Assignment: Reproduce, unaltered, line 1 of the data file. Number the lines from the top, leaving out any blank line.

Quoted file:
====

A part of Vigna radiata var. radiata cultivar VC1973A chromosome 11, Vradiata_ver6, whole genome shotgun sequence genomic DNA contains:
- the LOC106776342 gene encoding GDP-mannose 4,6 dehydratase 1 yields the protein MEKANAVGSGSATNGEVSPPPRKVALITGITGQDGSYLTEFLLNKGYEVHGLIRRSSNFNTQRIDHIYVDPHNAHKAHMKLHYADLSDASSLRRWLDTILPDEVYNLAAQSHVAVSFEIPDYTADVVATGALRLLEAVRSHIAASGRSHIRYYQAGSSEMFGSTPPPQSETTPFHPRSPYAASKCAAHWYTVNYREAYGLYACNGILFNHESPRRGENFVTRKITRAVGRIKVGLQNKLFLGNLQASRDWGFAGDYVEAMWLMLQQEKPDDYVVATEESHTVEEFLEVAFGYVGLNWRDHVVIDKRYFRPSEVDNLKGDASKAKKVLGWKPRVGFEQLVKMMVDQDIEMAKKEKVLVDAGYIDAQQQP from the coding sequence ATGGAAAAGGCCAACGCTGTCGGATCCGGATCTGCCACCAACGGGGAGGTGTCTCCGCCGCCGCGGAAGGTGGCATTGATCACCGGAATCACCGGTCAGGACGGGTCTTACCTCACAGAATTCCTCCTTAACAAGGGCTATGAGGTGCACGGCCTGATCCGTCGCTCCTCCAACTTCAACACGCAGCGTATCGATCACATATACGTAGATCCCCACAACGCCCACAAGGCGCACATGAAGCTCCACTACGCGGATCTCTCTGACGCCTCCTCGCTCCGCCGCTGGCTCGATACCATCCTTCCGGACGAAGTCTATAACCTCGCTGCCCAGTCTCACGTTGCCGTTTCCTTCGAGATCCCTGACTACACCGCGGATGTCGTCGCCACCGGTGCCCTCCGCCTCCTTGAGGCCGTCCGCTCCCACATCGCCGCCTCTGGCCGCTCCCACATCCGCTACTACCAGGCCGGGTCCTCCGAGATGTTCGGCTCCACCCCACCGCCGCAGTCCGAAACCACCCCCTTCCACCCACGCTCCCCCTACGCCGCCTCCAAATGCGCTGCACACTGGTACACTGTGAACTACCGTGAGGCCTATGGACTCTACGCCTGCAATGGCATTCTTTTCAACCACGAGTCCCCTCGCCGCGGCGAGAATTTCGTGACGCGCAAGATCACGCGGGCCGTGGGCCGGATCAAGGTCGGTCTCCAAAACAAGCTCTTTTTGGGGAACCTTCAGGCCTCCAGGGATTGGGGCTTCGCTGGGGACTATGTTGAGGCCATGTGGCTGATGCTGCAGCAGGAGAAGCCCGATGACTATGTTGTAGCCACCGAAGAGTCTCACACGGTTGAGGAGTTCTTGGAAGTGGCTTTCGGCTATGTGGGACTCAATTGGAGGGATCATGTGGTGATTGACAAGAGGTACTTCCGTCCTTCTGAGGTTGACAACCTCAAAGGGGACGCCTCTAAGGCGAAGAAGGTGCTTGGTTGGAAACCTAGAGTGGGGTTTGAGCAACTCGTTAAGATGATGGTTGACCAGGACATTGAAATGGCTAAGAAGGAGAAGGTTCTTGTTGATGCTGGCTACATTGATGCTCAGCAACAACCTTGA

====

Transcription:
A part of Vigna radiata var. radiata cultivar VC1973A chromosome 11, Vradiata_ver6, whole genome shotgun sequence genomic DNA contains: